September technically kicks off the first month of meteorological autumn, which runs through November 30. But for the Washington, D.C., area, September is often a combination of two seasons: lingering summer and incoming autumn.

Last year was a perfect example — we began the month with summery mid-90s and then by the third week experienced lows in the crisp 50s. Normal high temperatures for September start at 84 degrees but by the end of the month our average is down to 74.

September 2014 was warmer than normal (2.8 degrees above average) and drier than normal (2.61 inches below average). A similar theme is expected this month, with potential variations due to the strong El Niño. Our current estimate is for above normal temperatures and below normal precipitation.

September average temperature forecast: 71.5 to 73 degrees
(Average: 71.0 degrees)

September precipitation forecast: Less than 3.5 inches
(Average: 3.72 inches)

Here are some key factors involved in our September forecast:

Continuity: After a wet and warm June-July situation, the pattern shifted to drier-than-expected in August. As our calendar turns to September, it looks as though this same pattern continues for at least a few more weeks, which is more than enough time to dominate the month’s final outcome. Warm, high pressure ridging prevents rainfall opportunities, along with the influence from El Niño.

El Niño: Most of the strongest El Niños have led to a drier-than-normal September in Washington, D.C. Some of the rains we receive in September are associated with the Atlantic hurricane season, and El Niños tend to reduce the number and intensity of storms in the Atlantic basin. This limits the amount of rainfall we can expect from storms that strike the Gulf of Mexico or Southeast coasts — even the weaker systems like tropical storms or depressions.

Since this current El Niño story is competing for one of the strongest on record, I decided to rank the five strongest September El Niño readings on record to see what happened here in Washington:

On average in these strong El Nino years, the temperature was almost ½ a degree warmer than normal. The precipitation is more variable, but four out of the five years were dry. All four of the drier years were over an inch drier than normal. We “never say never in weather,” so we’ll watch for any stray tropical activity to give us some extra rain, but El Niño will be a big hurdle to clear.

Long-range guidance: Below is the most recent long-range forecast from the National Weather Service’s CFS model (average of the past five days of runs). This guidance favors above normal temperatures (about 1 degree above normal) and near-normal precipitation. The CFS was too wet for the East Coast for its August outlook, so I tend to think we need to be a bit cautious for September too.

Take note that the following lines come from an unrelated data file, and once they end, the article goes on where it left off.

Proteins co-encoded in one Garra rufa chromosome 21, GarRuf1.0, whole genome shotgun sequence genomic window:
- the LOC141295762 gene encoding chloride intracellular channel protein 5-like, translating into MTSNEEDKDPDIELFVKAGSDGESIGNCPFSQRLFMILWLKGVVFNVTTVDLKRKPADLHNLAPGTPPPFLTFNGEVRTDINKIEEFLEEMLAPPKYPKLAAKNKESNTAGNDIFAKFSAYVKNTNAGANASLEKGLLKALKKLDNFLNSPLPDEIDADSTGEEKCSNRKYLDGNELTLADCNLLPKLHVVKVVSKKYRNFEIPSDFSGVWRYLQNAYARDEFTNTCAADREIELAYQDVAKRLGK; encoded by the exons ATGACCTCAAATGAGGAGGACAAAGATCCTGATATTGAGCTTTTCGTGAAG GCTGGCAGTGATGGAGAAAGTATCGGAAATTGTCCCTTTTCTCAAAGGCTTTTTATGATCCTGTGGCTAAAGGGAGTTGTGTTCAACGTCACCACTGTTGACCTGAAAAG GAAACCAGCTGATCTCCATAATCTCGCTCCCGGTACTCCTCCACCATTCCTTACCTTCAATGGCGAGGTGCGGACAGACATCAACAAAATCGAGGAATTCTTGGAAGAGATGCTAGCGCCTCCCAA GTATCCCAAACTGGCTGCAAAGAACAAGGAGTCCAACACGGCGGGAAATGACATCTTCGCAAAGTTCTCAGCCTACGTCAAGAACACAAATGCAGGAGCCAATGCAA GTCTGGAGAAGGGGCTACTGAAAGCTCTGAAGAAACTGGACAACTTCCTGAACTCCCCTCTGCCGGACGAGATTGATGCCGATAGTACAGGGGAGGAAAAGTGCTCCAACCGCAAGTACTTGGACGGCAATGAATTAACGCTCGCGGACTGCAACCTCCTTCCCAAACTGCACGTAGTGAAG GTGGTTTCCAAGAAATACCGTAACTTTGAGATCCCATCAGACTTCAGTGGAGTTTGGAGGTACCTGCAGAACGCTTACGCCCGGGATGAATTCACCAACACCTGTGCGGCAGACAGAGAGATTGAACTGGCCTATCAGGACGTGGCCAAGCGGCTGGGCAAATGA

Climatology considerations: Since Reagan National Airport adjusted its sensor earlier this month, the results at the station have been much closer to its neighbors at Dulles and BWI, so I didn’t feel the need to make any sort of bias corrections on this September outlook.

National Weather Service

Like last month, the National Weather Service again favors “EC” for the D.C. region, which means equal chances of normal, below, or above normal precipitation and temperature, noting they don’t have enough confidence to go warm or cool, wet or dry for our specific area. You can read the Weather Service’s forecast discussion here.  They will be issuing their final call for the month ahead late this afternoon and you can find it here.


August outlook verification

The August outlook was only half-correct. The temperature forecast worked well directionally (it was warmer than average), but came in slightly stronger than expected. The precipitation expectation was inaccurate unless we get some last-minute surprise precipitation later on Monday (highly unlikely to be enough anyway). The prevailing pattern turned drier than normal by the second week of the month and the quieter tropical season issue is probably something that feeds into drier September thinking too.

August temperature forecast: 77.6 to 78.6 degrees

Actual: 79.2 degrees (pending results from Aug. 31)
Average: 78.1 degrees

August precipitation forecast: 3 inches or more

Actual: 1.16 inches (pending results from Aug. 31)
Average: 2.93 inches

I’d give the August outlook my second “D” in a row after very successful May and June outlooks. What do you think? Tell us in the comments.